Staying busy

Joe LaBarba works Inside Plantwell Trading Co. on Palmetto Avenue. Adam Pardee / Tribune

Pacifica’s growing cannabis industry was among those that has thus far weathered the pandemic — in part by pivoting from in-store sales to delivery.

Pacifica voters approved six cannabis shops for Pacifica. Five out of the six businesses in Sharp Park and Rockaway are open for business now. Together, they provide the city with 6 percent sales tax on all their purchases.

Pacifica City Manager Kevin Woodhouse provided an indication that things have not gone to pot during the public health crisis. He said the city is budgeting for $800,000 in revenues in the current fiscal year as a result of the cannabis program. That number includes taxes on retail sales of cannabis and is up over last year and the mid-year projection.

Archie Judan of Plantwell Trading Co., a medicinal cannabis business, said the shops were an essential business necessary for many during a stressful time. Nonetheless, pandemic restrictions temporarily closed or limited the number of people allowed inside the business.

Judan described busy times but declined to say just how much he made in the year.

“It was constant and the delivery services were being used a lot more,” he said. “People were not going outside.”

“A lot of local residents were able to shop local instead of going where they don’t feel safe,” Judan said.

Across the country and around the globe, there is evidence that marijuana use is up. Canada’s Center for Addiction and Mental Health, for example, reported that half of cannabis users say they used more during the pandemic. Closer to home, Leafly.com, a cannabis-centered news site, reports that Americans purchased $18.3 billion in cannabis products over the past calendar year, $7.6 billion more than in 2019.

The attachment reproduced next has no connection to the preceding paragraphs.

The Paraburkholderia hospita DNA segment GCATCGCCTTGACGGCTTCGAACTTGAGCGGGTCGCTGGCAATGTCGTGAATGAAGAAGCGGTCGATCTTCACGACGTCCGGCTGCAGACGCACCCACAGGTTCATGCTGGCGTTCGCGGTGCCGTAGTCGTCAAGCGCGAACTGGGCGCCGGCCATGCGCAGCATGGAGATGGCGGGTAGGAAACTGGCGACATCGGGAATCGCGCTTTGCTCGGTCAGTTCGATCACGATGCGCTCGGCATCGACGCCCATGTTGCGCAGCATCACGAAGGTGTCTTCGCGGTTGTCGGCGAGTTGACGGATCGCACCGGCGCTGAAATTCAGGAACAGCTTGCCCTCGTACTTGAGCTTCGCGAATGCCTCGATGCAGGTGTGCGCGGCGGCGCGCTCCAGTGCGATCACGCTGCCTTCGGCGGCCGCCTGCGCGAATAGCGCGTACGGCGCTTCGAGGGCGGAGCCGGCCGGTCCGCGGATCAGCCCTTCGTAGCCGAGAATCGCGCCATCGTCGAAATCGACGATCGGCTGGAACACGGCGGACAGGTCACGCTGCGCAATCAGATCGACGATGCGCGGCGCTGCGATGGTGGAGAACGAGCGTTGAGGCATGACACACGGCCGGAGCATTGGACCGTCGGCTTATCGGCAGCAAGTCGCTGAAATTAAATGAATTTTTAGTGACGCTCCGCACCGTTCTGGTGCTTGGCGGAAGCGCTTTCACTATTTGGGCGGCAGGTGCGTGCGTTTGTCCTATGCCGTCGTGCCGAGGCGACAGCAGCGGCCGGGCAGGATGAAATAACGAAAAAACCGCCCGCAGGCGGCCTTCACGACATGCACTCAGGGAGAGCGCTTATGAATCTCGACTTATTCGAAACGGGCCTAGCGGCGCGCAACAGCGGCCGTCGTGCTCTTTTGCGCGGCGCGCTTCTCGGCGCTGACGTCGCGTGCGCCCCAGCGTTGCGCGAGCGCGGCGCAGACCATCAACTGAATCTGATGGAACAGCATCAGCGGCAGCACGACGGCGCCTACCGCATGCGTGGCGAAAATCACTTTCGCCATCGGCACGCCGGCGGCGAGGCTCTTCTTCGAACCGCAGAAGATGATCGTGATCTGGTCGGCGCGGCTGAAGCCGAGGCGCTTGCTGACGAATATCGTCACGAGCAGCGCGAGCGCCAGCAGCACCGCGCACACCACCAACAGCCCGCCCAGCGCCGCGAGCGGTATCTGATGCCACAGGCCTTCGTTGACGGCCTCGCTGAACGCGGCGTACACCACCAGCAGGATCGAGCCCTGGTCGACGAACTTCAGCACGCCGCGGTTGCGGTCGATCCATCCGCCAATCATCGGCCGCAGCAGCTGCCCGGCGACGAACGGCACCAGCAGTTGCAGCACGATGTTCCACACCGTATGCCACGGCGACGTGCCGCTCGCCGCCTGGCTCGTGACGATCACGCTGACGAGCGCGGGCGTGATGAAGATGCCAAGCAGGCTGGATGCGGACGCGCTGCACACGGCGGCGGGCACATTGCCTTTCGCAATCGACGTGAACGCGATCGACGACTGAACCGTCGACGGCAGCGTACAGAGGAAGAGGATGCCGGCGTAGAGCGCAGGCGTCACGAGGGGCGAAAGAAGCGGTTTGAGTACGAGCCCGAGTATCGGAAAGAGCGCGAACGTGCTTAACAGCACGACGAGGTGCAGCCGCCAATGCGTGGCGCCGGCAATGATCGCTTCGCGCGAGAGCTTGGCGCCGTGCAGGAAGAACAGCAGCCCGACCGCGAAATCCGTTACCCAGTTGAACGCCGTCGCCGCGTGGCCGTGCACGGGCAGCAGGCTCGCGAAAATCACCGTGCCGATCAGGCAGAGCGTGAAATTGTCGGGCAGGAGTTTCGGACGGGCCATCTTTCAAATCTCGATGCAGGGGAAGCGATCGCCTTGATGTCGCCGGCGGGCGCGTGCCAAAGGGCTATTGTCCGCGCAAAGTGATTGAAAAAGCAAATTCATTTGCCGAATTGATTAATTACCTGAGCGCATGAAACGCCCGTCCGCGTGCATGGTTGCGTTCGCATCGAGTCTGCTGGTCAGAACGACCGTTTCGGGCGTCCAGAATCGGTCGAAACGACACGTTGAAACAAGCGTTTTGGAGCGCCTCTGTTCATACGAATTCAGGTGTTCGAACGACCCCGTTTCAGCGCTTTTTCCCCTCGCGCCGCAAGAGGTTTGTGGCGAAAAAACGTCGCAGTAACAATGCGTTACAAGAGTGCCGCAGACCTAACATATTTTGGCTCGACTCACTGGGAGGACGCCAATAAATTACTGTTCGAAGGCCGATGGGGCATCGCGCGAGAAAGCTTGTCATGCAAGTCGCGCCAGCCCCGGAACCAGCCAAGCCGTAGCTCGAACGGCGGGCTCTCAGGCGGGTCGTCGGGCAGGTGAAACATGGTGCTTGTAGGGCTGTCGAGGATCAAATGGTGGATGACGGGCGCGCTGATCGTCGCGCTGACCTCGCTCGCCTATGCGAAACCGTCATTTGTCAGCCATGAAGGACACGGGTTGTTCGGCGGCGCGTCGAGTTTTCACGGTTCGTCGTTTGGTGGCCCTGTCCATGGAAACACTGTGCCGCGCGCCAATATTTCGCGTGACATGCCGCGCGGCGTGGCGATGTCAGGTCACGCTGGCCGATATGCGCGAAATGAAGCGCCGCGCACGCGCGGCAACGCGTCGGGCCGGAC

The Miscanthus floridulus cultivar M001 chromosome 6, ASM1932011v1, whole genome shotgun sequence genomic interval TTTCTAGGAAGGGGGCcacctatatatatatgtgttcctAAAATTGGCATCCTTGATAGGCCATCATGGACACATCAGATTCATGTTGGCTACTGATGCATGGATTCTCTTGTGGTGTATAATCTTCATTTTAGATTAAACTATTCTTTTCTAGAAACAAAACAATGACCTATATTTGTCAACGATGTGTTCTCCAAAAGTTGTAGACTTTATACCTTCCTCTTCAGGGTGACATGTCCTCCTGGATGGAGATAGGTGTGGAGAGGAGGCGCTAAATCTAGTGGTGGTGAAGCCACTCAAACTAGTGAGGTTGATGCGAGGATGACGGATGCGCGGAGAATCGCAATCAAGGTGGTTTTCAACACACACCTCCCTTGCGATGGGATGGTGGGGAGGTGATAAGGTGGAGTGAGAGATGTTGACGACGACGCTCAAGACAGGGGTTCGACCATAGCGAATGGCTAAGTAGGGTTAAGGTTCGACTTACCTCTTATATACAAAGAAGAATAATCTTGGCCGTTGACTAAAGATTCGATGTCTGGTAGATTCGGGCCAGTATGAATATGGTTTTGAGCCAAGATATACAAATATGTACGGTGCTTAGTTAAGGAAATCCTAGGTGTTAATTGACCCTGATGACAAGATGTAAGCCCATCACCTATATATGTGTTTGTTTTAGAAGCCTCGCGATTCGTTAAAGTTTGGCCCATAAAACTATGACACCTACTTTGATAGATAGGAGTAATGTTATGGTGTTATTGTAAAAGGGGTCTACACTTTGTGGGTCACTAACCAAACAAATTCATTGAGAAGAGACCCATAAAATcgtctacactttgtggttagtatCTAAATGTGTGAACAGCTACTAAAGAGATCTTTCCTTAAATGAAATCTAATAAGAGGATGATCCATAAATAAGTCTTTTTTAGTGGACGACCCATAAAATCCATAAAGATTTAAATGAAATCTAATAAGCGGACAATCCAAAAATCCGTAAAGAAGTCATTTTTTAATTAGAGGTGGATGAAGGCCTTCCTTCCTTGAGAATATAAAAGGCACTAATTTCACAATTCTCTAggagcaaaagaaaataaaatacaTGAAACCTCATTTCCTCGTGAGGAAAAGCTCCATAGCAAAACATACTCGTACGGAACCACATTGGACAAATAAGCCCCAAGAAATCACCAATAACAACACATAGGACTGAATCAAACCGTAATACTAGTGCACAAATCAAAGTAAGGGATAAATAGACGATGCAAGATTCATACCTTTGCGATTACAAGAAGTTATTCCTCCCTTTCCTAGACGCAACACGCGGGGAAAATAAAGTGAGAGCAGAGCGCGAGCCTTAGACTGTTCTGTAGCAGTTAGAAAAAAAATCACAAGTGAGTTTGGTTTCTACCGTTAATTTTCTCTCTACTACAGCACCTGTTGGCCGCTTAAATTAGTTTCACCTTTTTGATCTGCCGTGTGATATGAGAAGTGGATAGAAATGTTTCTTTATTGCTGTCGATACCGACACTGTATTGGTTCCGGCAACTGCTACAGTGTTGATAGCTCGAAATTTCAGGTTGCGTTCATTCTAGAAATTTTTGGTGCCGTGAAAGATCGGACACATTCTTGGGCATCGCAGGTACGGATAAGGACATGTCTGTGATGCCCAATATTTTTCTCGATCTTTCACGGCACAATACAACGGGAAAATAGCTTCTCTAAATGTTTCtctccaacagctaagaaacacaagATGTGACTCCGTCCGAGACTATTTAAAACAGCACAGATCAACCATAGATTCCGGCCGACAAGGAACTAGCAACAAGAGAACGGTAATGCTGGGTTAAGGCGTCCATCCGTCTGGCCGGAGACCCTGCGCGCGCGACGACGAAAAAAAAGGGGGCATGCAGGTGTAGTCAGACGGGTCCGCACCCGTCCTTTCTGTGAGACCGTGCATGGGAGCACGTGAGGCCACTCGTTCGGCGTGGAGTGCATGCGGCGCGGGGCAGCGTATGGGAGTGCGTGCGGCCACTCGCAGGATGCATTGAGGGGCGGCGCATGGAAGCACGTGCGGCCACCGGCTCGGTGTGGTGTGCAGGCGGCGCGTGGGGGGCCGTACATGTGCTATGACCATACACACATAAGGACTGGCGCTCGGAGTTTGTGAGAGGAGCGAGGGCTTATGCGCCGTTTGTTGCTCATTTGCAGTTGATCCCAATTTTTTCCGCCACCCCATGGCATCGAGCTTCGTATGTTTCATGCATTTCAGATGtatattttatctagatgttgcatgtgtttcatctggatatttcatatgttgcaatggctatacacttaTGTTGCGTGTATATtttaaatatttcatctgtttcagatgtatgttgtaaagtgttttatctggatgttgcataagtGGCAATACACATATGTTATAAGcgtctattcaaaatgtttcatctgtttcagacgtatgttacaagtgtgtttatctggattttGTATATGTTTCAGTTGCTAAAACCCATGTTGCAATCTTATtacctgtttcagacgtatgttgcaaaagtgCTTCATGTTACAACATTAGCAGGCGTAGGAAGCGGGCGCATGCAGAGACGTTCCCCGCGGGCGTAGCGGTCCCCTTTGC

Cannabis sellers say delivery and curbside pickup were key to keeping the product flowing during a difficult retail environment.

Kai Leano of Seaweed Holistics said Seaweed doesn’t offer delivery. She thinks business might have been even better without the pandemic.

“A lot of businesses took a blow,” she said. “We probably did as well.”

(0) comments

Welcome to the discussion.

Keep it Clean. Please avoid obscene, vulgar, lewd, racist or sexually-oriented language.
PLEASE TURN OFF YOUR CAPS LOCK.
Don't Threaten. Threats of harming another person will not be tolerated.
Be Truthful. Don't knowingly lie about anyone or anything.
Be Nice. No racism, sexism or any sort of -ism that is degrading to another person.
Be Proactive. Use the 'Report' link on each comment to let us know of abusive posts.
Share with Us. We'd love to hear eyewitness accounts, the history behind an article.

More Stories

  • 0

Pacifica police arrested a local man for felony DUI after they say he was responsible for a hit-and-run collision on Francisco Boulevard on July 25.

  • 0

The great white shark population off Northern California's coast is healthy and growing, researchers say. Such conclusions were drawn from a study that occurred, in part, off of the Coastside.

breaking
  • 1

San Mateo County joined seven other Bay Area jurisdictions in requiring masks in public indoor settings after COVID-19 has resurged in the region. The new restrictions affect all residents, not just those who are unvaccinated. It will go into effect at 12:01 a.m. on Tuesday.

  • 0

The first transitional housing shelter for unhoused people in Half Moon Bay is now serving 34 people and expects to be close to capacity in the next month.

  • 0

Pacific Gas & Electric has launched a major new initiative to move 10,000 miles of California power lines underground in “high fire threat districts” in order to fortify its system and help prevent wildfires.

Recommended for you